What do the Presidential Candidates Promise for Guanacaste?

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The Voice of Guanacaste analyzed the government plans of six of the candidates that lead voter intention polls done by the UCR’s Political Studies and Research Center published in November 2017: Juan Diego Castro, Antonio Álvarez, Rodolfo Hernández, Carlos Alvarado, Otto Guevara and Edgardo Araya.

Candidate Rodolfo Piza from the Social Christian Unity Party had not presented his official plan before this edition went to print.

We chose six fundamental issues for our readers based on readership metrics from our stories on the website and Facebook: Jobs, poverty, education, environment, gender and water for Guanacaste.

Guanacaste As a Protagonist

There is a general lack of region-specific proposals in the government plans that we analyzed, except in rare cases.

Of all the plans we analyzed, the National Integration Party (PIN), led by Juan Diego Castro, is the only one that doesn’t mention any policy specifically for Guanacaste.

The National Liberation Party (PLN), headed by Álvarez Desanti, mentions that he will modernize national fishing infrastructure at strategic ports and unloading zones. They include San Juanillo, Bejuco, El Coco and Cuajiniquil.

The Costa Rica Renovation Party, led by Rodolfo Hernández, asserts that the province could be considered for the creation of a high performance sports center.

The Broad Front proposes a comprehensive reform of the Papagayo tourist development’s  regulatory law and helping generate production chains for ranching families in the region.

The Libertarian Party proposes giving property titles or concessions to current residents of the Gulf of Nicoya Islands and PAC focuses on the same projects that the current government has proposed in order to find a solution to the lack of water in Guanacaste.

More Jobs and Less Poverty

Guanacaste’s unemployment rate of 12.9% is the second highest of any of Costa Rica’s regions, only surpassed by the Central Pacific. Through the third quarter of this year the national employment survey indicated that there are 20,696 people in the province that don’t have a job and are seeking one.

Guevara, Desanti and Alvarado agree on reactivating regional projects by attracting national and foreign companies in order to have a direct impact on unemployment in communities outside the capital city, although they don’t specifically mention Guanacaste as one of the areas they have their sights set on.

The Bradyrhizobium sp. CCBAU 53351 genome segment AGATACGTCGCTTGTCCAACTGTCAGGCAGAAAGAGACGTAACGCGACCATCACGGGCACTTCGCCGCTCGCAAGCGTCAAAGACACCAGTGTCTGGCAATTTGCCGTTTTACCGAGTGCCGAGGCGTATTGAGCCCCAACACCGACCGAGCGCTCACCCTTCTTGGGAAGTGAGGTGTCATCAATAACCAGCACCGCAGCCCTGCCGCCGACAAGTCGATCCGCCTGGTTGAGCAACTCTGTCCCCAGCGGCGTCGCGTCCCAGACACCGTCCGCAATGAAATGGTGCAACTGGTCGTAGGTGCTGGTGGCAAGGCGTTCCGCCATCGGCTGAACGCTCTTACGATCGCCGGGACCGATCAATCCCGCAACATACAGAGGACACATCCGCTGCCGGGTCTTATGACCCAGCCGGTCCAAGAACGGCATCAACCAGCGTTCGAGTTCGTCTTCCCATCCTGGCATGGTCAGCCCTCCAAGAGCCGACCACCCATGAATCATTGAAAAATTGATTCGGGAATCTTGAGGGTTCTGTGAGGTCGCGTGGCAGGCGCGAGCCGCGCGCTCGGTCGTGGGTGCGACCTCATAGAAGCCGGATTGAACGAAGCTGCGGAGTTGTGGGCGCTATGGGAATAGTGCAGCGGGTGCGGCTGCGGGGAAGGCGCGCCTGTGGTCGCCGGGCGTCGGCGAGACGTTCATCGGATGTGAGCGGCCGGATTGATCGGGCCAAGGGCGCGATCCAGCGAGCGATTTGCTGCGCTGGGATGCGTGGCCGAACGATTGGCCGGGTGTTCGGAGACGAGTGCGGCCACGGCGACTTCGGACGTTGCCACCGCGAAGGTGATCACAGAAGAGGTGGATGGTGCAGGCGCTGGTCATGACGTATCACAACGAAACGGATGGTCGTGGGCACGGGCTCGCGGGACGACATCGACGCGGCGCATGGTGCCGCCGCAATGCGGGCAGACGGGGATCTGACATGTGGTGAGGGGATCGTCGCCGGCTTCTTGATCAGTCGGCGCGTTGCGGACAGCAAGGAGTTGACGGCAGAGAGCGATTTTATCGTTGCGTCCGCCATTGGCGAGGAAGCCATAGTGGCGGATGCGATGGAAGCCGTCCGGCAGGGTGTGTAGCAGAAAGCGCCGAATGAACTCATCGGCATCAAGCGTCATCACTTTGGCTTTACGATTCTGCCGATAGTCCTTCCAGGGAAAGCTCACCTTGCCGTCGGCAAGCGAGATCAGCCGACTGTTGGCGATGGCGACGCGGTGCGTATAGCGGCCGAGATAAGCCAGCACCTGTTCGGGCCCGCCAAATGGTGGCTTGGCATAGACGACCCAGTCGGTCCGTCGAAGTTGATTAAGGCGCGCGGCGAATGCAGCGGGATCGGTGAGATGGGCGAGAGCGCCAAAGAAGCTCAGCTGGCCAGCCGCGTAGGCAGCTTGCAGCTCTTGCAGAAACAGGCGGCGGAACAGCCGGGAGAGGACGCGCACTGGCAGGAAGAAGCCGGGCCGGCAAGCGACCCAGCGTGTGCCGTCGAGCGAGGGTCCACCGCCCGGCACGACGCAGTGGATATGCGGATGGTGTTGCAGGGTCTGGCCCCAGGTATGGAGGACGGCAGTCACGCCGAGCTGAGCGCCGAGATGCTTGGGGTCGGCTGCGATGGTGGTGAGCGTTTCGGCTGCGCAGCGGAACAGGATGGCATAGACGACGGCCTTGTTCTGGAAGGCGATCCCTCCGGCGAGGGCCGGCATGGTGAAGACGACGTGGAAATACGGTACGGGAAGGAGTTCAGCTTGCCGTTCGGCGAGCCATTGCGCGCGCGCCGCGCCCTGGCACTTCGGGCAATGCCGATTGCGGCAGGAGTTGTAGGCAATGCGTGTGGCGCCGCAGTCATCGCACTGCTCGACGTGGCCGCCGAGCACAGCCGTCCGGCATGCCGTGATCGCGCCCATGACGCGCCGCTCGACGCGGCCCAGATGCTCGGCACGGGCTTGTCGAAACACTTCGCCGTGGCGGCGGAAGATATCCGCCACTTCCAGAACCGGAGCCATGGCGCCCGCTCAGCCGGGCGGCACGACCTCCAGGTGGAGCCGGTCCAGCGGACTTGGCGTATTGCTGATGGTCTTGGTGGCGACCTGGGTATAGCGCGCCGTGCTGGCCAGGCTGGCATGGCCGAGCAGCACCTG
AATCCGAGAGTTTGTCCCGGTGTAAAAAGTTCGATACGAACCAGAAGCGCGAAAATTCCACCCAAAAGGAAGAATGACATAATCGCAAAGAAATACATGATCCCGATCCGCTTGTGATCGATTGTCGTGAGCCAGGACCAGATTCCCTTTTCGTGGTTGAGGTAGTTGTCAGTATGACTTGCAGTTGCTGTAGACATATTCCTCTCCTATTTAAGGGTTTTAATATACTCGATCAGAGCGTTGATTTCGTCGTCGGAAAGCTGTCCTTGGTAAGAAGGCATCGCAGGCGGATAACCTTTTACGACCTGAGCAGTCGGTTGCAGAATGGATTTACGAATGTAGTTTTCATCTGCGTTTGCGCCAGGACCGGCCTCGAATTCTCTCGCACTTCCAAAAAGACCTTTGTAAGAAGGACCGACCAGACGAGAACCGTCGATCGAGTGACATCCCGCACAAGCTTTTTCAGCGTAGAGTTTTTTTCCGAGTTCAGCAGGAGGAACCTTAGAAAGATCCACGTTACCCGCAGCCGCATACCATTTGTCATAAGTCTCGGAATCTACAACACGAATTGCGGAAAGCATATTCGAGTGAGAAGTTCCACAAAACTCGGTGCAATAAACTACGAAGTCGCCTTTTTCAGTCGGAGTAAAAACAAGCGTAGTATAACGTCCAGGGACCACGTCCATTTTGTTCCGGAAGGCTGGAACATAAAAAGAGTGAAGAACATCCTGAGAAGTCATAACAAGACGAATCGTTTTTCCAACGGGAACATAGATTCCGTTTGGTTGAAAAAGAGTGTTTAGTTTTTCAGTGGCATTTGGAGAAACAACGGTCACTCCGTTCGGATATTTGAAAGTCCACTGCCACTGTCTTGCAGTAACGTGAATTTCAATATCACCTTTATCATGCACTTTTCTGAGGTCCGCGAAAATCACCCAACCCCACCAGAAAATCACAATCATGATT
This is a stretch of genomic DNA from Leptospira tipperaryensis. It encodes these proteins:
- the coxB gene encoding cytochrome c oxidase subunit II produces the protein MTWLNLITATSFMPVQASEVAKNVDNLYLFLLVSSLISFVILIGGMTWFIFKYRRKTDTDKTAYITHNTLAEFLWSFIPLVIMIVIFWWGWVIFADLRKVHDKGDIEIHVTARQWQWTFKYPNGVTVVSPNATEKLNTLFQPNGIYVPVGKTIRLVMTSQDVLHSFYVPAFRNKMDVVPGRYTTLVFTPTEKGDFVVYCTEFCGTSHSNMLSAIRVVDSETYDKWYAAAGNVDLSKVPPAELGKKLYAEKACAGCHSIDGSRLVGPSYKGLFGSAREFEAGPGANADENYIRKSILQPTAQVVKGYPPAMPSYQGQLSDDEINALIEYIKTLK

While there isn’t clarity as to why poverty rates have fallen in the province, what is true is that it has been falling since at least 2015.

For the Broad Front Party, the Libertarian Movement and the very party that has pushed the Bridge to Development program, PAC, the continuity of this initiative will be one of the tools used to keep the poverty rate trending downward.

Education as a Priority

Education is the direct means of attacking at the root the two aforementioned problems. University education has been practically at a standstill in the province, growing only one percentage point (from 21% to 22%) between 2005 and 2016. Employers are seeking workers with English-language skills and university degrees, but those requirements aren’t fulfilled, according to a survey of 91 of the region’s tourism companies done by the Positive Horizons organization.

In order to counteract this panorama, all of the candidates’ plans propose investing in two key areas: boosting dual education and strengthening the capacities of the National Learning Institute, each with their own perspective.

Regionalizing public education is also in their government plans, but the proposals aren’t specific about how they will measure the success of this decentralization. Alvarado proposes extending the National Scholarship Fund to the different regions of the country so that students can more easily complete the procedures. Edgardo Araya “will continue” strengthening regional university campuses.

Environment and Water

Promises about water issues are hard to believe. Despite the advances of this administration, two of this government’s most important projects are still pending. One of those is the new water law, that is still in the Constitutional Court and that would establish, among other things, sanctions for those who commit crimes by opening illegal water wells in order to bring the resource to the province.

The other is the Rio Piedras reservoir, that still doesn’t have the ¢500 million ($890,000) it needs for construction.

In the case of PAC and the Libertarian Movement, their plans emphasize the need to improve water infrastructure. PAC has talked about strengthening projects like PAACUME and the Comprehensive Water Supply Project for Guanacaste.

On other environmental issues, PAC proposes creating an environmental tax on non-reusable plastic containers that would be levied on manufacturers and importers. The Broad Front hopes to create awareness about plastic containers with public campaigns.

The PLN would create a program for adapting to climate change through climatically sustainable agriculture.


In Guanacaste, the rate of violence against women is 38% higher than the average for Costa Rica.

While the candidates don’t specifically mention the issue of violence against women in the province, they all allude to the need to help the female population, above all by helping women find work and attend school through the strengthening of childcare networks.

PLN, for example, proposes simplifying procedures so that start-ups led by women can open company bank accounts.